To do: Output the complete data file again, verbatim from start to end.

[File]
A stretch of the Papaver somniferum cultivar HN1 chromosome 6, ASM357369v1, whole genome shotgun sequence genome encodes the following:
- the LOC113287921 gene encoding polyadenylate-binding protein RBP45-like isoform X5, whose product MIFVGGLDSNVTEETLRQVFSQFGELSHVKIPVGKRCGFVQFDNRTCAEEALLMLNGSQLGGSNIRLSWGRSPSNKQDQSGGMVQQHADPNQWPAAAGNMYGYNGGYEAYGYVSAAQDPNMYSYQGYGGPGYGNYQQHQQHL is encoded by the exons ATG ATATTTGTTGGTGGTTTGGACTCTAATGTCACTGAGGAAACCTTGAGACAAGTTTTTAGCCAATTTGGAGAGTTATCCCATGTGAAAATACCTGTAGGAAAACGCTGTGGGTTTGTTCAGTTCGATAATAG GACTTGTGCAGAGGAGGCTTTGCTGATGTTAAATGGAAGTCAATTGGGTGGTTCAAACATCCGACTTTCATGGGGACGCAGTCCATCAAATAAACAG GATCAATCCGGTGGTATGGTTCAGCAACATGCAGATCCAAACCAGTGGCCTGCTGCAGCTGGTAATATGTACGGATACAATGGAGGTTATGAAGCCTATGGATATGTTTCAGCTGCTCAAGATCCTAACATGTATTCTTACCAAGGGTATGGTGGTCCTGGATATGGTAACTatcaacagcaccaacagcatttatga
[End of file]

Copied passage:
A stretch of the Papaver somniferum cultivar HN1 chromosome 6, ASM357369v1, whole genome shotgun sequence genome encodes the following:
- the LOC113287921 gene encoding polyadenylate-binding protein RBP45-like isoform X5, whose product MIFVGGLDSNVTEETLRQVFSQFGELSHVKIPVGKRCGFVQFDNRTCAEEALLMLNGSQLGGSNIRLSWGRSPSNKQDQSGGMVQQHADPNQWPAAAGNMYGYNGGYEAYGYVSAAQDPNMYSYQGYGGPGYGNYQQHQQHL is encoded by the exons ATG ATATTTGTTGGTGGTTTGGACTCTAATGTCACTGAGGAAACCTTGAGACAAGTTTTTAGCCAATTTGGAGAGTTATCCCATGTGAAAATACCTGTAGGAAAACGCTGTGGGTTTGTTCAGTTCGATAATAG GACTTGTGCAGAGGAGGCTTTGCTGATGTTAAATGGAAGTCAATTGGGTGGTTCAAACATCCGACTTTCATGGGGACGCAGTCCATCAAATAAACAG GATCAATCCGGTGGTATGGTTCAGCAACATGCAGATCCAAACCAGTGGCCTGCTGCAGCTGGTAATATGTACGGATACAATGGAGGTTATGAAGCCTATGGATATGTTTCAGCTGCTCAAGATCCTAACATGTATTCTTACCAAGGGTATGGTGGTCCTGGATATGGTAACTatcaacagcaccaacagcatttatga